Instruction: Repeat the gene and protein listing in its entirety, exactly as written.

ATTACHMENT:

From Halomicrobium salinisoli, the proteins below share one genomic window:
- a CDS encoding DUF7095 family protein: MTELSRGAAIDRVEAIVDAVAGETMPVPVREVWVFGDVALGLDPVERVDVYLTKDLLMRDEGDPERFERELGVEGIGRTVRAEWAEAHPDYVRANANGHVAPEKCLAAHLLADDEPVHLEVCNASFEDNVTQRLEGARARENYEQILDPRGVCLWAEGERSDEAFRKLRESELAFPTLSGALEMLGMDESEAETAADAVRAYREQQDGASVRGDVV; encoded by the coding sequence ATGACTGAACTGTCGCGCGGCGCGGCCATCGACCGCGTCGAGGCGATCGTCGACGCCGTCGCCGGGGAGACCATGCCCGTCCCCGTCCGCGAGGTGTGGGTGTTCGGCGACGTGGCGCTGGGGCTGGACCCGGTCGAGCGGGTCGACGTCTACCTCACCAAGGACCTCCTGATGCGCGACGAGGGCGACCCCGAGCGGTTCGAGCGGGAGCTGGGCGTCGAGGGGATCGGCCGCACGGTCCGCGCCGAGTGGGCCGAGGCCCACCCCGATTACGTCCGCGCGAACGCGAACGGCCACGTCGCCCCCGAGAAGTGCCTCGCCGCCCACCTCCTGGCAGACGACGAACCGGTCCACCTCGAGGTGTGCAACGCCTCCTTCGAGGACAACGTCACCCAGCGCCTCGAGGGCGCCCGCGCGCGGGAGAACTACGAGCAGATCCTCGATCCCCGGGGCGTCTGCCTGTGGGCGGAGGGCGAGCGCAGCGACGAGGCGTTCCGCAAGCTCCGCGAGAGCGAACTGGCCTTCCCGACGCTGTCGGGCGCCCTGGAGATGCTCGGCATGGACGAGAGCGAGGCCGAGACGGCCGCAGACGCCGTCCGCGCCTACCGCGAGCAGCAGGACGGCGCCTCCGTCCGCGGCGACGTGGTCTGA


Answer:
From Halomicrobium salinisoli, the proteins below share one genomic window:
- a CDS encoding DUF7095 family protein: MTELSRGAAIDRVEAIVDAVAGETMPVPVREVWVFGDVALGLDPVERVDVYLTKDLLMRDEGDPERFERELGVEGIGRTVRAEWAEAHPDYVRANANGHVAPEKCLAAHLLADDEPVHLEVCNASFEDNVTQRLEGARARENYEQILDPRGVCLWAEGERSDEAFRKLRESELAFPTLSGALEMLGMDESEAETAADAVRAYREQQDGASVRGDVV; encoded by the coding sequence ATGACTGAACTGTCGCGCGGCGCGGCCATCGACCGCGTCGAGGCGATCGTCGACGCCGTCGCCGGGGAGACCATGCCCGTCCCCGTCCGCGAGGTGTGGGTGTTCGGCGACGTGGCGCTGGGGCTGGACCCGGTCGAGCGGGTCGACGTCTACCTCACCAAGGACCTCCTGATGCGCGACGAGGGCGACCCCGAGCGGTTCGAGCGGGAGCTGGGCGTCGAGGGGATCGGCCGCACGGTCCGCGCCGAGTGGGCCGAGGCCCACCCCGATTACGTCCGCGCGAACGCGAACGGCCACGTCGCCCCCGAGAAGTGCCTCGCCGCCCACCTCCTGGCAGACGACGAACCGGTCCACCTCGAGGTGTGCAACGCCTCCTTCGAGGACAACGTCACCCAGCGCCTCGAGGGCGCCCGCGCGCGGGAGAACTACGAGCAGATCCTCGATCCCCGGGGCGTCTGCCTGTGGGCGGAGGGCGAGCGCAGCGACGAGGCGTTCCGCAAGCTCCGCGAGAGCGAACTGGCCTTCCCGACGCTGTCGGGCGCCCTGGAGATGCTCGGCATGGACGAGAGCGAGGCCGAGACGGCCGCAGACGCCGTCCGCGCCTACCGCGAGCAGCAGGACGGCGCCTCCGTCCGCGGCGACGTGGTCTGA